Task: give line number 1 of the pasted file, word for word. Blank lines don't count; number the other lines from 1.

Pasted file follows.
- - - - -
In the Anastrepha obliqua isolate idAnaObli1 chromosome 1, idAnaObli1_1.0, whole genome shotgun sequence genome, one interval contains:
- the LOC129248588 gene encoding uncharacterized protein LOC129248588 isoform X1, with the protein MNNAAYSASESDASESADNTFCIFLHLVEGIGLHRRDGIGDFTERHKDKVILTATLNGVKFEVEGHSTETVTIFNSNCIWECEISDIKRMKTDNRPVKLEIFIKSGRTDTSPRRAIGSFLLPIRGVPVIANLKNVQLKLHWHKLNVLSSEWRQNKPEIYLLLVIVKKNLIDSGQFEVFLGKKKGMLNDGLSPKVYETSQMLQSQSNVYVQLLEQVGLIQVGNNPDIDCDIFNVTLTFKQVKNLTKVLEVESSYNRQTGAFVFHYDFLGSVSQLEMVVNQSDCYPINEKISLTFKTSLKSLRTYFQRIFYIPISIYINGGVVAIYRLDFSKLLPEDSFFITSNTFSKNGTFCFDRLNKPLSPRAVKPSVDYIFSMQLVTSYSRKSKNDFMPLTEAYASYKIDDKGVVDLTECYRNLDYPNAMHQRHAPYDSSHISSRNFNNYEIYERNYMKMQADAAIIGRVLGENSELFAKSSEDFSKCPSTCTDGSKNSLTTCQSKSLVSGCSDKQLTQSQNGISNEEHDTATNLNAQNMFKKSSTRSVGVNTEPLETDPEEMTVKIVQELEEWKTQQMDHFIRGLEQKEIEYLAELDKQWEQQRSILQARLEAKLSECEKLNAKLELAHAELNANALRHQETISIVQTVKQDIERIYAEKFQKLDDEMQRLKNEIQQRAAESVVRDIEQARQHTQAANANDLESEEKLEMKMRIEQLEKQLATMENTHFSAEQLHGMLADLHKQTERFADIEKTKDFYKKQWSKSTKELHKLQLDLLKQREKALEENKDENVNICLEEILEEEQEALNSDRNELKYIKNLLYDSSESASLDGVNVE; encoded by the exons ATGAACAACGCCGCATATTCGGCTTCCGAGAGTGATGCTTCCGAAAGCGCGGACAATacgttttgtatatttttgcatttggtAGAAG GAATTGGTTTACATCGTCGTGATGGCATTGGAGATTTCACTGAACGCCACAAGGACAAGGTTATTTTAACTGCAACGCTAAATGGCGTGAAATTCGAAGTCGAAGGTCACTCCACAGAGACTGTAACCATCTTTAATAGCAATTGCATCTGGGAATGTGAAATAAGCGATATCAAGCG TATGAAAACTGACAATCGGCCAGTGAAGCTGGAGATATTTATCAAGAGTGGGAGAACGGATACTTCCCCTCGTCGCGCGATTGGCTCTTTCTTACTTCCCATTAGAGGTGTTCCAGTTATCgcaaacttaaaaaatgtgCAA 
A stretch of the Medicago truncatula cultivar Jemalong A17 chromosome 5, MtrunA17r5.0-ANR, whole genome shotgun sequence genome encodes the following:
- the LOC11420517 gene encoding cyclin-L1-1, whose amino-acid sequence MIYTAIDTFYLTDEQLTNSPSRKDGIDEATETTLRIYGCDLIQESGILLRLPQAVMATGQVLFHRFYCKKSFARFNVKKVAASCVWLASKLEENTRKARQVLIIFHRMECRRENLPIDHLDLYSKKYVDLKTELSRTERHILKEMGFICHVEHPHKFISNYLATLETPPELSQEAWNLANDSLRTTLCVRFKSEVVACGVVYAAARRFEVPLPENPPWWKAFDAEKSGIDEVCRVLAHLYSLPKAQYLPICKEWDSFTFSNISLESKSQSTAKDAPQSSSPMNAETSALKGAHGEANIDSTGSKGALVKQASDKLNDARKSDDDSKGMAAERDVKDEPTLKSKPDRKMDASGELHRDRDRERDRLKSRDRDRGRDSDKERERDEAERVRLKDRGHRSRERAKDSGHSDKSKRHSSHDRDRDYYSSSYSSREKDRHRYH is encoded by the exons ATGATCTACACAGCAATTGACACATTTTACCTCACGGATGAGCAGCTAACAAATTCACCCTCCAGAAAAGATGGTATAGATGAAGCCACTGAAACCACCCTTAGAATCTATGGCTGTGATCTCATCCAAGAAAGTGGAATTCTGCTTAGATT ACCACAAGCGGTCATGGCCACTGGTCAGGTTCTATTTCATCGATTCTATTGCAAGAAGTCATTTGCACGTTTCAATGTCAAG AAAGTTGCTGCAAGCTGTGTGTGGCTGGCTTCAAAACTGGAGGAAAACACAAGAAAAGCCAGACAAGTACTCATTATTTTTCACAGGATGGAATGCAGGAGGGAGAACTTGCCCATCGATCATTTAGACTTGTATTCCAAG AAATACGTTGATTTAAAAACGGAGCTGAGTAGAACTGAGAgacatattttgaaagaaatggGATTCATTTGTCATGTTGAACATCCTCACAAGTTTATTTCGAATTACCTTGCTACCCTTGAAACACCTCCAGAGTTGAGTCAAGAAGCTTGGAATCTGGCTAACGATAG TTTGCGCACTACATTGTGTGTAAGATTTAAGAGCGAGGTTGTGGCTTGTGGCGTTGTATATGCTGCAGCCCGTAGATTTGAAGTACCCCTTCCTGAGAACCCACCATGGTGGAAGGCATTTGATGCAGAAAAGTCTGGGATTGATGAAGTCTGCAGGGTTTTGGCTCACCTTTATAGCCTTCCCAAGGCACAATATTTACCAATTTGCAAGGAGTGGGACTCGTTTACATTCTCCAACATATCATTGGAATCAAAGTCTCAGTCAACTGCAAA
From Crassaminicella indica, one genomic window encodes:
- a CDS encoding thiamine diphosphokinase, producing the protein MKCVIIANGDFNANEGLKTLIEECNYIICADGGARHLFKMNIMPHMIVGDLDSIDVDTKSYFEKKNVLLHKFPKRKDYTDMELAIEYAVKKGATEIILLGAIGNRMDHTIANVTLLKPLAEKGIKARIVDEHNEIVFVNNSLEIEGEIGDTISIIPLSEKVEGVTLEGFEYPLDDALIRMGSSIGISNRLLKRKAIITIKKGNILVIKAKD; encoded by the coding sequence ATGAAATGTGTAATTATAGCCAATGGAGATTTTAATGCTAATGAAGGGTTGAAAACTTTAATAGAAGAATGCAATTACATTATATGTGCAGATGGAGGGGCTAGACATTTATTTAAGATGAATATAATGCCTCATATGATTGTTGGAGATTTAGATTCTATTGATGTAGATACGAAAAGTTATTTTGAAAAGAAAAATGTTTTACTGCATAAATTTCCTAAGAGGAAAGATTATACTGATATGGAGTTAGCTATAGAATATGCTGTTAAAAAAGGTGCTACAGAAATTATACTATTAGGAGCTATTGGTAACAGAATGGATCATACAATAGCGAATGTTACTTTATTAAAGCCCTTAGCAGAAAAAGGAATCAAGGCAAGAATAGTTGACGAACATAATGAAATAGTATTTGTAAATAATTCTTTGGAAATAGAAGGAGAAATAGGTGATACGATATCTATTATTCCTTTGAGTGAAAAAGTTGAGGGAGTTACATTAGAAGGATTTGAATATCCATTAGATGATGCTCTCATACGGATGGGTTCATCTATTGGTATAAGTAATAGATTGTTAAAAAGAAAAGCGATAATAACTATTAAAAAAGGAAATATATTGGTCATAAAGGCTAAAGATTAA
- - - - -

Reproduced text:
In the Anastrepha obliqua isolate idAnaObli1 chromosome 1, idAnaObli1_1.0, whole genome shotgun sequence genome, one interval contains: